All Israel

THE WEEK AHEAD: Netanyahu tasked with forming a government, International Emmy Awards with a tribute to Israel, countdown to the Qatar World Cup and Justice Scalia’s book in Hebrew

Here are the stories we are watching...

Likud party chairman Benjamin Netanyahu speaks at the Knesset memorial ceremony marking 27 years since the assassination of former Israeli Prime Minister Yitzhak Rabin, in Jerusalem, Nov. 6, 2022. (Photo: Noam Revkin Fenton/Flash90
  • Coalition talks underway

  • Israeli art exhibition in NYC

  • The Emmy Awards’ Israel tribute

  • Countdown to Qatar World Cup

  • Justice Scalia book translated into Hebrew


Benjamin Netanyahu has been tasked with forming Israel’s next government and coalition talks are expected to begin in earnest this week. Last week, Israeli President Isaac Herzog held consultations with representatives of the parties that won seats in the 25th Knesset, as set by law.

Herzog came to his conclusion a few days early, giving the nod to Netanyahu, whose Likud party led the vote in the Nov. 1 election with 32 seats. Netanyahu now has the first opportunity to put together a ruling coalition, requiring at least 61 seats in the 120-member body.

And he will likely succeed having secured the backing of 64 parliament members for a right-wing government. The more complicated task he faces is deciding who will serve as his government's ministers and in which roles. Netanyahu’s far-right coalition partners, Itamar Ben Gvir and Bezalel Smotrich, are aspiring to get the defense, finance and education ministries. Some reports suggest the White House might be reluctant to work with them.


A special pop-up exhibition featuring 60 of Israel’s leading celebrities and government leaders, photographed with soldiers, aims to generate awareness of PTSD and to secure employment opportunities for Israel’s wounded war veterans. The exhibit will launch on Nov. 17-20 at The Gallery in Soho, in New York City. Among the familiar faces featured are former Prime Ministers Benjamin Netanyahu and Naftali Bennett, and Netflix “Fauda” stars Rona-Lee Shimon and Tsahi Halevi, photographed with combat veterans.

IDF veteran Ziv Shilon with Benjamin Netanyahu (Photo: Ronen Fadida)

“These young combat veterans constitute Israel’s finest young men and women,” said philanthropist Ofer Yanai, whose organization SOS Israel is hosting the exhibit. “We must provide people with proper support and restore them to a life of being as happy and balanced as possible.”

Itzik Saidian, Israeli combat veteran who has become the national voice of soldiers with PTSD, photographed with then-IDF Chief of General Staff Aviv Kochavi (Photo: Pini Siluk)


The 50th International Emmy Awards will take place on Monday, Nov. 21, in New York and will dedicate its opening evening, on Friday, Nov. 18, to Israel. The special tribute follows the Israeli thriller series “Tehran” winning “best drama” last year. Israel’s top entertainment professionals in the industry, including the creators of “Fauda,” “Losing Alice,” “In Treatment” and “Hostages” are expected to attend the celebration.

Recent years have seen a significant increase in Israeli-produced content that has managed to make inroads globally. Apple TV, Netflix and other platforms have picked up Israeli projects or have chosen to make adaptations of successful Israeli series.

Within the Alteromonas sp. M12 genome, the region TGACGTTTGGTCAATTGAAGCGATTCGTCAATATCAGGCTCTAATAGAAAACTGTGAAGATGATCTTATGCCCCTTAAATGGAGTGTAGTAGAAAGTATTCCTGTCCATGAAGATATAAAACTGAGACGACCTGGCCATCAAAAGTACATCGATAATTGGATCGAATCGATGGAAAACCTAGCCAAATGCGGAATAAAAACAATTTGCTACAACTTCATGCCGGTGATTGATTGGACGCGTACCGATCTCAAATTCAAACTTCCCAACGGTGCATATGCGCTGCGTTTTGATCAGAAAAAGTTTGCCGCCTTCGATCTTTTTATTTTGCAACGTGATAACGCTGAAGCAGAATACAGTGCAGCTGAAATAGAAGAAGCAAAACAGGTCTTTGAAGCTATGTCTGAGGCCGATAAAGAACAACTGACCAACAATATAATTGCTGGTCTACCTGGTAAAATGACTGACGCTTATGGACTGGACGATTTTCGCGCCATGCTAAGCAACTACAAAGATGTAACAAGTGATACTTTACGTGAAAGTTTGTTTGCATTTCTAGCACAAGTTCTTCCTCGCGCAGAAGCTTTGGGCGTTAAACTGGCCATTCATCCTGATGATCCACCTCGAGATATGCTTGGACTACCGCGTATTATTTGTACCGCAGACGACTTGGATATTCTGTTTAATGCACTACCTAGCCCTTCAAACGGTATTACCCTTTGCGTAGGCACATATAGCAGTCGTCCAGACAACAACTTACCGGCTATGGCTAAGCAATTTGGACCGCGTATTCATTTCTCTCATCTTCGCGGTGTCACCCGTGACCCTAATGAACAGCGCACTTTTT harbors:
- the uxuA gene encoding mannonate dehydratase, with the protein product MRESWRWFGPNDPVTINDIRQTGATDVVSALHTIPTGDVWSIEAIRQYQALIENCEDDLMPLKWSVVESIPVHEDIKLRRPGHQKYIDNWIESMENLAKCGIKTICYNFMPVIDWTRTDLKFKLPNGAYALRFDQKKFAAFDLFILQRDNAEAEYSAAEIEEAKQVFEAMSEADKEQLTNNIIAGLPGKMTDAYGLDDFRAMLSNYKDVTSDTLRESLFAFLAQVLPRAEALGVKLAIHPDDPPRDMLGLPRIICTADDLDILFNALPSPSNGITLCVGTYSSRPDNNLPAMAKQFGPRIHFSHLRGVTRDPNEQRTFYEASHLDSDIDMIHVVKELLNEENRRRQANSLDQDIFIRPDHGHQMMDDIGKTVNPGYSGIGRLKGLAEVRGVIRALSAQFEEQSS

Millions of football fans around the world are on the edge of their seats, counting down the minutes to the 2022 World Cup kickoff in Qatar. The opening game will take place on Nov. 21 between the host country and Ecuador. Overall, eight advanced stadiums will host 64 games, including the final – to be played on Dec. 18, Qatar’s National Day. The Gulf nation has been criticized for its treatment of migrant workers who were involved in building the state-of-the-art facilities for the tournament.

Around 1.2 million fans are expected to visit the country during the FIFA World Cup, including Israeli football fans – who will be allowed to enter the country despite Israel not having official diplomatic ties with Qatar. Neighboring countries like Saudi Arabia are hoping to capitalize on the inflow of tourists to the region.


Israel does not have a constitution, but one of the fiercest topics of public debate in recent years is the role and authority of the country’s judiciary branch. That is one of the reasons the Sella-Meir publishing house chose to publish a book that compiles the works of the late Supreme Court Justice Antonin Scalia – in Hebrew.

“Scalia’s brilliant arguments, written with passion, are a necessary source for everyone who wishes to understand the U.S. Constitution and the American justice system,” read a statement from the publisher, which specializes in original and translated conservative content. The book offers a collection of Scalia’s top opinions, essays and speeches. It will be available in Israeli bookstores starting this week.

Cover of the Hebrew version of Justice Antonin Scalia's book

This week, we are also keeping an eye on these developing stories:

  • ... How will Biden interact with the new Netanyahu government? U.S. Ambassador Nides weighs in

  • ... How did Netanyahu engineer his historic victory? Can he make peace with the Saudis?

  • ... Why the Law of Return must not be changed

  • ... Should Israel be participating in the world’s climate change agenda?

  • .... Why Kanye’s anti-Semitism matters 

The All Israel News Staff is a team of journalists in Israel.

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